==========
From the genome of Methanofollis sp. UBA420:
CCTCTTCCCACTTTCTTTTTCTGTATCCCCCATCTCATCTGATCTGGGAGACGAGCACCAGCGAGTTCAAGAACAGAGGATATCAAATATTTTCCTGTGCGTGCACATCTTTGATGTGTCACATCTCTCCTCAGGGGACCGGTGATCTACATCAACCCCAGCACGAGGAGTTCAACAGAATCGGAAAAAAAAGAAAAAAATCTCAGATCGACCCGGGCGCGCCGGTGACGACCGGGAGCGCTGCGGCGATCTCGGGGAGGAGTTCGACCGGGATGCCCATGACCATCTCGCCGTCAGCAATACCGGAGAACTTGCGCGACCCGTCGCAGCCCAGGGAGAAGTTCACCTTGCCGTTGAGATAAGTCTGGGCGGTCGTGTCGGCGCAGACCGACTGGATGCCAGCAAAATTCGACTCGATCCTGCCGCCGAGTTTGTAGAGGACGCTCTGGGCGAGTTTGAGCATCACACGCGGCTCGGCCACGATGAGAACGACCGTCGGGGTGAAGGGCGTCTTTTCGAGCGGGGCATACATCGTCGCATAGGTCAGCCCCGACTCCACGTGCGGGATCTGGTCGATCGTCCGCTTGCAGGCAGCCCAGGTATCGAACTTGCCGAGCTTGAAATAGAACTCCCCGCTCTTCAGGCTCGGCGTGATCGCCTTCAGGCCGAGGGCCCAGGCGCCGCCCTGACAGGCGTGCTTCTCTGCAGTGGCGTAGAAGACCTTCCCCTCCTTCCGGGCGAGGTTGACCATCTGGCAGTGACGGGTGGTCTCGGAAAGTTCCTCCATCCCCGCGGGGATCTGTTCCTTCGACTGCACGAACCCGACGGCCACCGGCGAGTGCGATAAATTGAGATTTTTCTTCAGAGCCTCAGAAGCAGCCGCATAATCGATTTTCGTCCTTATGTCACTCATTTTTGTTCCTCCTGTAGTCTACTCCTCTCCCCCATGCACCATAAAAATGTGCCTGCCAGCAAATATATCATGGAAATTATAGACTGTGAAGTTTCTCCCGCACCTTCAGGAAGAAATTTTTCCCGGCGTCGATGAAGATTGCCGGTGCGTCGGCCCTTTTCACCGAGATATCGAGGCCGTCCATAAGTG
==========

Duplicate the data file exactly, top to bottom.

From the genome of Methanofollis sp. UBA420:
CCTCTTCCCACTTTCTTTTTCTGTATCCCCCATCTCATCTGATCTGGGAGACGAGCACCAGCGAGTTCAAGAACAGAGGATATCAAATATTTTCCTGTGCGTGCACATCTTTGATGTGTCACATCTCTCCTCAGGGGACCGGTGATCTACATCAACCCCAGCACGAGGAGTTCAACAGAATCGGAAAAAAAAGAAAAAAATCTCAGATCGACCCGGGCGCGCCGGTGACGACCGGGAGCGCTGCGGCGATCTCGGGGAGGAGTTCGACCGGGATGCCCATGACCATCTCGCCGTCAGCAATACCGGAGAACTTGCGCGACCCGTCGCAGCCCAGGGAGAAGTTCACCTTGCCGTTGAGATAAGTCTGGGCGGTCGTGTCGGCGCAGACCGACTGGATGCCAGCAAAATTCGACTCGATCCTGCCGCCGAGTTTGTAGAGGACGCTCTGGGCGAGTTTGAGCATCACACGCGGCTCGGCCACGATGAGAACGACCGTCGGGGTGAAGGGCGTCTTTTCGAGCGGGGCATACATCGTCGCATAGGTCAGCCCCGACTCCACGTGCGGGATCTGGTCGATCGTCCGCTTGCAGGCAGCCCAGGTATCGAACTTGCCGAGCTTGAAATAGAACTCCCCGCTCTTCAGGCTCGGCGTGATCGCCTTCAGGCCGAGGGCCCAGGCGCCGCCCTGACAGGCGTGCTTCTCTGCAGTGGCGTAGAAGACCTTCCCCTCCTTCCGGGCGAGGTTGACCATCTGGCAGTGACGGGTGGTCTCGGAAAGTTCCTCCATCCCCGCGGGGATCTGTTCCTTCGACTGCACGAACCCGACGGCCACCGGCGAGTGCGATAAATTGAGATTTTTCTTCAGAGCCTCAGAAGCAGCCGCATAATCGATTTTCGTCCTTATGTCACTCATTTTTGTTCCTCCTGTAGTCTACTCCTCTCCCCCATGCACCATAAAAATGTGCCTGCCAGCAAATATATCATGGAAATTATAGACTGTGAAGTTTCTCCCGCACCTTCAGGAAGAAATTTTTCCCGGCGTCGATGAAGATTGCCGGTGCGTCGGCCCTTTTCACCGAGATATCGAGGCCGTCCATAAGTG